The correct approach according to the High Court is to consider the entirety of the impugned statement without immediately concluding that it was factual (i.e. that an Australian court would enforce the agreement) or an opinion (i.e. that the author considered that the agreement would be enforceable).
The plurality was firmly of the opinion that the statements ASIC criticised in fact conveyed that an agreement had been concluded and that the agreement contained what the statement said it contained. ASIC accepted at trial that the parties intended the Framework Agreement to be legally binding. What ASIC contended and the Full Court had wrongly accepted, however, was that the communications were impliedly conveying the broader statement that the concluded agreement was not open to legal challenge in an Australian court.
A further conclusion of the Full Court was also disavowed. This was that the Framework Agreement was incomplete and unenforceable under Australian domestic law, a conclusion which the plurality concluded was unjustified. After all, the Chinese parties were state owned entities of a foreign government (which might be able to rely upon the Foreign States Immunities Act 1985 (Cth.)) and no consideration had been given to what law governed the Framework Agreement, which had been signed in China. For either or both of these reasons the plurality was of the view that the fact that the Framework Agreement did not identify the work to be performed in any detail, the terms and conditions of any performance and the price to be paid was not relevant.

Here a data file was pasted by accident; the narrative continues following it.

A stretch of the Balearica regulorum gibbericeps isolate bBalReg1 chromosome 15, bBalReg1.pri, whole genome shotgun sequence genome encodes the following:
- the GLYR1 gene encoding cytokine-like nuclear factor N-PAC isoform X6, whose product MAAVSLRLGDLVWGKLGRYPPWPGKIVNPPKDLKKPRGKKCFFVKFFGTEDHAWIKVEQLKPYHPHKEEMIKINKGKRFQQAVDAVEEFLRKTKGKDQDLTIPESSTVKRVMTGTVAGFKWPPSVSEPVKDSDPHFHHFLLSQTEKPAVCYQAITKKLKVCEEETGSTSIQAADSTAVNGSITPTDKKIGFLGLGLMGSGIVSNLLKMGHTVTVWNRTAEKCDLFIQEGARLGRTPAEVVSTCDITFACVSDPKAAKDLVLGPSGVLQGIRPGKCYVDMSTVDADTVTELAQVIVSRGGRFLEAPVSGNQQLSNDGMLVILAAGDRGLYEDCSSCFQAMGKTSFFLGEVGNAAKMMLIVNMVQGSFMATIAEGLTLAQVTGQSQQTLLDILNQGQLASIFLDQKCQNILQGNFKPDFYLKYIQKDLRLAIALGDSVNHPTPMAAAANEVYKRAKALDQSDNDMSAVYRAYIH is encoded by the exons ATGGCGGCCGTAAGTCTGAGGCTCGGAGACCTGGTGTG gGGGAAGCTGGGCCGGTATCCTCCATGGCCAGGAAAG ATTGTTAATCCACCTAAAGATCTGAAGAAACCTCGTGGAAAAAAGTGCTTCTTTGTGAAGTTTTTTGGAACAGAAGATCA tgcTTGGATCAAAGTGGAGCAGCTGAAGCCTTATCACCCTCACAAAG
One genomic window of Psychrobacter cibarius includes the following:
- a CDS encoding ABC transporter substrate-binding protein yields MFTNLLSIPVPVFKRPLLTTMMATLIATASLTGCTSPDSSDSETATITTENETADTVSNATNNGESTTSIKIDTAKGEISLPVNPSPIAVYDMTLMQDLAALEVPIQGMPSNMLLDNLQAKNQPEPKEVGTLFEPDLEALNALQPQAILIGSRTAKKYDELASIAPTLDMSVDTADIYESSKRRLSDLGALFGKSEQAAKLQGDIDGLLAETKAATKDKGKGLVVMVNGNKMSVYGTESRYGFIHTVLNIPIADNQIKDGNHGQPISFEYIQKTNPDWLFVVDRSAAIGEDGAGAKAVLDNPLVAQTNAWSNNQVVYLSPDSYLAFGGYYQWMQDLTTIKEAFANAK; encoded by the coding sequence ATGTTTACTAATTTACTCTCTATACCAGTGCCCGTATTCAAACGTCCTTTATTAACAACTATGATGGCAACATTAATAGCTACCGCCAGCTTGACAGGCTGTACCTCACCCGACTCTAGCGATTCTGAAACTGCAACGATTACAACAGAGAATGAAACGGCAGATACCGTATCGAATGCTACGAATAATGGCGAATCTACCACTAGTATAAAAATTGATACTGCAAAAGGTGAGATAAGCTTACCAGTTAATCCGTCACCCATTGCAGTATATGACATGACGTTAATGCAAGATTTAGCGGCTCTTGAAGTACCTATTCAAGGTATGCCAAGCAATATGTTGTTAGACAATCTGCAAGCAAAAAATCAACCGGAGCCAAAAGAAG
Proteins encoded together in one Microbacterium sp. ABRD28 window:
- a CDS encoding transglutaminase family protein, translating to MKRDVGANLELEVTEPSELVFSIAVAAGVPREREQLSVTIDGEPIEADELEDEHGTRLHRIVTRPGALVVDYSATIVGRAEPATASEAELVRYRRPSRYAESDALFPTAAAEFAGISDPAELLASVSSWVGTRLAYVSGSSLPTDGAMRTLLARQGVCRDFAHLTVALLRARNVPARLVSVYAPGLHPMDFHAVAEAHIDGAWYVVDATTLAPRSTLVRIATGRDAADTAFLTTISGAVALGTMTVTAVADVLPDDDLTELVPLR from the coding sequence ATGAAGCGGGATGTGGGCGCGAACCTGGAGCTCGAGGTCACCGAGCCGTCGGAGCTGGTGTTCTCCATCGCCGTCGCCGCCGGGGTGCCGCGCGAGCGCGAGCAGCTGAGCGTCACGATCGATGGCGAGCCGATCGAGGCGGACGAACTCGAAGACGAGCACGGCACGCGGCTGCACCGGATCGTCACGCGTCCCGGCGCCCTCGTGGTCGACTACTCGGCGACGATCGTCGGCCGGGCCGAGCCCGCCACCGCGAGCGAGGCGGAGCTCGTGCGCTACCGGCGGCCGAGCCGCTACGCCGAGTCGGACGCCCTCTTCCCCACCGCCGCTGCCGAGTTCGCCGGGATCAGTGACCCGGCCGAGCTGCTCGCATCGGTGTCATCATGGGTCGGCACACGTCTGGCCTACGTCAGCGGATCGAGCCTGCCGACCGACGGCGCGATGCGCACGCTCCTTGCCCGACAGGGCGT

Once it was concluded that a reasonable member of the intended audience would not have understood the impugned statements to convey anything beyond the facts that the parties had concluded a Framework Agreement and that they intended it to be binding, the contentions as to misleading or deceptive conduct fell away.
Heydon J, delivering his separate judgment, viewed the issues as simple. He discerned three answers to the ASIC contentions:
(c) the Framework Agreement was an agreement calculated to ensure that CREC built and financed the railway by compelling the parties to enter into further negotiations to bring about a detailed agreement to give effect to the intent of it;
(d) the Framework Agreement was a binding agreement to engage in the necessary further negotiations to enter into the necessary detailed agreements;
(e) the FMG statements were matters of opinion and only contravened the legislation if FMG did not hold that opinion or had no reasonable basis for expressing it, neither of which propositions ASIC established. Once the statements are analysed as opinions it was unnecessary to decide whether the Framework Agreement was an agreement to build and finance the railway.
Heydon J, albeit obiter, did consider whether the communication of an opinion implied that the party expressing that opinion had a reasonable basis for stating it. This might be the usual contention in s.52 TPA and s. 1040H Corporations Act pleadings. His words suggest that he was uncomfortable with the proposition, although he did not need to state his final conclusion and did not do so.
No doubt this judgment will be one to which practitioners will regularly return and tease out the threads of the analysis over time.